Presentation Authors: Toshikazu Takeda*, Kimiharu Takamatsu, Yu Teranishi, Kyohei Hakozaki, Nobuyuki Tanaka, Kazuhiro Matsumoto, Shinya Morita, Takeo Kosaka, Ryuichi Mizuno, Toshiaki Shinojima, Eiji Kikuchi, Hiroshi Asanuma, Mototsugu Oya, Tokyo, Japan
Introduction: Pheochromocytoma is a rare neuroendocrine tumor that secretes catecholamines and mainly originates in the adrenal grand. Surgical resection is the only curative therapy for pheochromocytoma; however, it is associated with a risk of the massive release of catecholamines, which causes extremely high blood pressure. Furthermore, tumor resection resulting in the acute withdrawal of catecholamines leads to hypotension and shock. In the present study, we evaluated factors affecting hemodynamic instability (HI) during laparoscopic adrenalectomy for pheochromocytoma.
Methods: Fifty-three patients who underwent laparoscopic adrenalectomy for pheochromocytoma between March 2009 and October 2018 were evaluated. We excluded 10 patients who did not have detailed 24-hour urinary data. The administration of a non-selective Î±-adrenergic receptor blocker was initiated preoperatively in all patients. We defined HI as extremely high or low blood pressure during surgery, with systolic blood pressure higher than 200 mmHg or lower than 80 mmHg. We examined factors affecting HI during laparoscopic adrenalectomy for pheochromocytoma.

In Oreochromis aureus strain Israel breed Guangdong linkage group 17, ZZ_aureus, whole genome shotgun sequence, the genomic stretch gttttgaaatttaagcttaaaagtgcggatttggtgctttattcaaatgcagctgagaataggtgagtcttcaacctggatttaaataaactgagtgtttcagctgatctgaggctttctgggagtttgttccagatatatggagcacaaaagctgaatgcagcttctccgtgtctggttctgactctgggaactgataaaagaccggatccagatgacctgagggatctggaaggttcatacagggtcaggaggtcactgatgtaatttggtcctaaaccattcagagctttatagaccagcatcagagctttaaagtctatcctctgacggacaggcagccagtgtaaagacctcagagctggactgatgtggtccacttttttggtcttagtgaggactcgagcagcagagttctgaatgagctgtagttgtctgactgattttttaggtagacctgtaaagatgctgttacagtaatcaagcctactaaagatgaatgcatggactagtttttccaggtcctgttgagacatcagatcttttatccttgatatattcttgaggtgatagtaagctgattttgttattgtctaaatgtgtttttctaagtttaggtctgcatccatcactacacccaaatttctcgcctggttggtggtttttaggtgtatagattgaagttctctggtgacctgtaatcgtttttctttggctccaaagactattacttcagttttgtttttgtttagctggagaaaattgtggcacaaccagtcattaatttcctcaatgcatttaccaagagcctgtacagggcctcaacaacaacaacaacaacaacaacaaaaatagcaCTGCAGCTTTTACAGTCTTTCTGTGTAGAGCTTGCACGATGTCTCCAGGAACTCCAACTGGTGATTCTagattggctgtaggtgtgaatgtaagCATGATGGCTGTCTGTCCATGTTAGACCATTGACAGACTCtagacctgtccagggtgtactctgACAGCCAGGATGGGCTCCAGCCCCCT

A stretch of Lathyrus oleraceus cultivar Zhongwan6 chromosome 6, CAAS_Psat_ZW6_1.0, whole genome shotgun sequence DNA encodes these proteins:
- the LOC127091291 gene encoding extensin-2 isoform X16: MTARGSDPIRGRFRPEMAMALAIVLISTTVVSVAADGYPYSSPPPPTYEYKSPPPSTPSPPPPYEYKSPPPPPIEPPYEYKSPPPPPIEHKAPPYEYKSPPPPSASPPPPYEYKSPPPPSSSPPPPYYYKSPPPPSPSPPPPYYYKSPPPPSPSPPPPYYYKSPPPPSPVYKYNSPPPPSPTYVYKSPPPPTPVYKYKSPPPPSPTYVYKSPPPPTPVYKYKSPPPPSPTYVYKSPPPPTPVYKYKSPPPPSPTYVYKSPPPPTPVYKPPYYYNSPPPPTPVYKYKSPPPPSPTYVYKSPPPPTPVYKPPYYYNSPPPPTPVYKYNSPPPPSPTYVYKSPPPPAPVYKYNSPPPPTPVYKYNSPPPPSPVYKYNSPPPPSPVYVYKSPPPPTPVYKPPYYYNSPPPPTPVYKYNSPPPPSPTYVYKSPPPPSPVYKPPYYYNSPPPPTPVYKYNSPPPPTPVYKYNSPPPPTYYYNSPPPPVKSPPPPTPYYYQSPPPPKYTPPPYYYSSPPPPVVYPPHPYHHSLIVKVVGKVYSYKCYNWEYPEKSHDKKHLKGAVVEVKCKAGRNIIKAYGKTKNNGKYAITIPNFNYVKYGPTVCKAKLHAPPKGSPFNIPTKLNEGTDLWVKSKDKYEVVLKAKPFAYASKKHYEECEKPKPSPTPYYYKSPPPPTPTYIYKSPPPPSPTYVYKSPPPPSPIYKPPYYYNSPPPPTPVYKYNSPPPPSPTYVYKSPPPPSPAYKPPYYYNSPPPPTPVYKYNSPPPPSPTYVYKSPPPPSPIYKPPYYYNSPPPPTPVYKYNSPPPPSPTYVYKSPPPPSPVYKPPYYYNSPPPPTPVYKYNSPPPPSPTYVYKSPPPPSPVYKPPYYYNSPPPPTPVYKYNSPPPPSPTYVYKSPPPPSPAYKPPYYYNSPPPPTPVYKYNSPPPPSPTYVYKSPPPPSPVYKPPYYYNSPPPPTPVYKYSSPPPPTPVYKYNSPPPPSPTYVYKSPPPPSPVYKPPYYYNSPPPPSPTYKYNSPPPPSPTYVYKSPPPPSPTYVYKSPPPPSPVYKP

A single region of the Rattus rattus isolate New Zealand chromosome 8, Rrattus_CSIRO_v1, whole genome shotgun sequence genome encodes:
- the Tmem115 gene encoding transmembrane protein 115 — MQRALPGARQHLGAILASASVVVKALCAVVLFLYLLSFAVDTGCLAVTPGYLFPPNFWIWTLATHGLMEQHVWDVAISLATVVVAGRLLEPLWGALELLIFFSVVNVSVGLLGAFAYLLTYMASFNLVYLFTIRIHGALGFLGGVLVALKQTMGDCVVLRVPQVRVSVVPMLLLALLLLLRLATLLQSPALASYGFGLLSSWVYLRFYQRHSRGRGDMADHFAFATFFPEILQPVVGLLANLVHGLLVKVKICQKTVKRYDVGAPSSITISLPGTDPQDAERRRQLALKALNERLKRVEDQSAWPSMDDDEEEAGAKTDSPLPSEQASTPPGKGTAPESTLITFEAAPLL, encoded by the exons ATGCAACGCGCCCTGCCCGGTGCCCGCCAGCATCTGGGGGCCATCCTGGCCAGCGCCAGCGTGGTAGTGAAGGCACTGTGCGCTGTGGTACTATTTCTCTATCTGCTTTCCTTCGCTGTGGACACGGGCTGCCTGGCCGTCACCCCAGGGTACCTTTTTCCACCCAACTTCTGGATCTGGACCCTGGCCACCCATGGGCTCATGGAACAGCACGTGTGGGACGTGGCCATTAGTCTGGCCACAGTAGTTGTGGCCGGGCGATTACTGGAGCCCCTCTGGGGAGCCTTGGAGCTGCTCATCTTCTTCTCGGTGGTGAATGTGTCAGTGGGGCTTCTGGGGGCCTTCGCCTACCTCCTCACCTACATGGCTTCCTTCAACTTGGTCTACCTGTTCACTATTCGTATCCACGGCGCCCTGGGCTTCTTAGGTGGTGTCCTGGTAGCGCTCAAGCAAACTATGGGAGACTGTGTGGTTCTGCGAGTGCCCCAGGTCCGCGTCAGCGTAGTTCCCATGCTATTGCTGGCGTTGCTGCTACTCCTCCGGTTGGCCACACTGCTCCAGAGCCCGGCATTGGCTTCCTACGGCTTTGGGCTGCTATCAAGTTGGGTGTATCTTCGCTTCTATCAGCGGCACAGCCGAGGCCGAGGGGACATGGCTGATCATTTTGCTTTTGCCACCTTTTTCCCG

Results: There were 20 males and 23 females with an average age of 50.6 years. Tumors localized on the left adrenal in 22 cases, on the right in 18, and bilaterally in 3. The average tumor diameter was 43.1 mm (13.0-120.0 mm). Eleven out of 43 patients (26%) developed HI. Nine patients had systolic blood pressure â‰¥200 mmHg and 2 had systolic blood pressure < 80 mmHg during surgery. The mean age of patients was significantly higher among those with than among those without HI (60.3 vs 47.1 years, p=0.04). Mean 24-hour urinary adrenaline (161.2 vs 69.3 Î¼g/day, p < 0.01) and metanephrine (2.19 vs 1.24 mg/day, p=0.01) levels were significantly higher in patients with HI. Gender, tumor laterality, tumor size, plasma catecholamine levels, 24-hour urinary noradrenaline and dopamine levels, 24-hour urinary normetanephrine levels, and urinary vanillylmandelic acid levels did not accurately predict HI.
Conclusions: Surgeons and anesthesiologists need to be aware of the risk of HI at the time of surgery for elderly patients with high 24-hour urinary adrenaline or metanephrine levels.